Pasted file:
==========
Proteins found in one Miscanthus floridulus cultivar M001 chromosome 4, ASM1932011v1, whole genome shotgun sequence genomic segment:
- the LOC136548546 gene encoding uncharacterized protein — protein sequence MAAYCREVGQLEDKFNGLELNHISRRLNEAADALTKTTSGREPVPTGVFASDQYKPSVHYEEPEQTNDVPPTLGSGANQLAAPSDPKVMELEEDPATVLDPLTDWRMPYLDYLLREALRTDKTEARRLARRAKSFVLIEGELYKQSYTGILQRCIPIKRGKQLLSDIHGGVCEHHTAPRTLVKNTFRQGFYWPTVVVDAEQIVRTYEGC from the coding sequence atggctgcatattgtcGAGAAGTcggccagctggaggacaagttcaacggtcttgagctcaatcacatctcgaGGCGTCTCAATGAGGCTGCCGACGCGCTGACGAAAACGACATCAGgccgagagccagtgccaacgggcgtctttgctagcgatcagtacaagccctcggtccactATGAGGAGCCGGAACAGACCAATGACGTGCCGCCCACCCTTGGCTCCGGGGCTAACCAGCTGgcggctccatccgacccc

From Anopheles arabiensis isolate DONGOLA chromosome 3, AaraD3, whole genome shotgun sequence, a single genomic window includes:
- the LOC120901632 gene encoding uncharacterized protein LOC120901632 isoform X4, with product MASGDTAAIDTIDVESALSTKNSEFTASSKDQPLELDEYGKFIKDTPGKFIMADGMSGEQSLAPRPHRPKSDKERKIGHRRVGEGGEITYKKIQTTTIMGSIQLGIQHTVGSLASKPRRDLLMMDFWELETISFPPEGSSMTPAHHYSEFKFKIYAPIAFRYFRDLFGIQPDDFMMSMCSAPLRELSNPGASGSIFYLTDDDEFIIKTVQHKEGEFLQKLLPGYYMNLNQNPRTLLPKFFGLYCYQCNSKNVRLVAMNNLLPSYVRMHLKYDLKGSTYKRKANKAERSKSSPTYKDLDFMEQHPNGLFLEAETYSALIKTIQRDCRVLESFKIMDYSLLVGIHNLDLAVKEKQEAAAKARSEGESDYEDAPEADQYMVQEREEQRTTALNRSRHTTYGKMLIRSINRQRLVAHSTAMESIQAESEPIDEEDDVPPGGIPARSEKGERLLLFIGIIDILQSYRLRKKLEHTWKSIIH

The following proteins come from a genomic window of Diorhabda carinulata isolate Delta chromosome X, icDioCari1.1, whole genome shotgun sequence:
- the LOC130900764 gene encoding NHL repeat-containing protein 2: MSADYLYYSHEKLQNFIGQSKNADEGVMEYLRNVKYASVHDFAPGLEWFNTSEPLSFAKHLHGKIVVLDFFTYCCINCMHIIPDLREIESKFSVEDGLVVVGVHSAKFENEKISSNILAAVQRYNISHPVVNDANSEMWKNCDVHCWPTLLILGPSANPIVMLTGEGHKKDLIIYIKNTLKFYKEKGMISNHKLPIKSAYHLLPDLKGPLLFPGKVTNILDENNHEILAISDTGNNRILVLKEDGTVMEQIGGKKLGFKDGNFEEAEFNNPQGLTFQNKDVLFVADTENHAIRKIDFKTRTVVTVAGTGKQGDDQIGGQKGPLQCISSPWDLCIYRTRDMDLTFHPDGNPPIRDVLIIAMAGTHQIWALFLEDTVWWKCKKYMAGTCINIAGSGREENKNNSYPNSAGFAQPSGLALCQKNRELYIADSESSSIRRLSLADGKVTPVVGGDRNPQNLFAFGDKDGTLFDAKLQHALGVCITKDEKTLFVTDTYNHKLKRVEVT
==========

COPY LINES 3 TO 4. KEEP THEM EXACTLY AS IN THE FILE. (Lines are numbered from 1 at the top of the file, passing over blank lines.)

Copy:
From Anopheles arabiensis isolate DONGOLA chromosome 3, AaraD3, whole genome shotgun sequence, a single genomic window includes:
- the LOC120901632 gene encoding uncharacterized protein LOC120901632 isoform X4, with product MASGDTAAIDTIDVESALSTKNSEFTASSKDQPLELDEYGKFIKDTPGKFIMADGMSGEQSLAPRPHRPKSDKERKIGHRRVGEGGEITYKKIQTTTIMGSIQLGIQHTVGSLASKPRRDLLMMDFWELETISFPPEGSSMTPAHHYSEFKFKIYAPIAFRYFRDLFGIQPDDFMMSMCSAPLRELSNPGASGSIFYLTDDDEFIIKTVQHKEGEFLQKLLPGYYMNLNQNPRTLLPKFFGLYCYQCNSKNVRLVAMNNLLPSYVRMHLKYDLKGSTYKRKANKAERSKSSPTYKDLDFMEQHPNGLFLEAETYSALIKTIQRDCRVLESFKIMDYSLLVGIHNLDLAVKEKQEAAAKARSEGESDYEDAPEADQYMVQEREEQRTTALNRSRHTTYGKMLIRSINRQRLVAHSTAMESIQAESEPIDEEDDVPPGGIPARSEKGERLLLFIGIIDILQSYRLRKKLEHTWKSIIH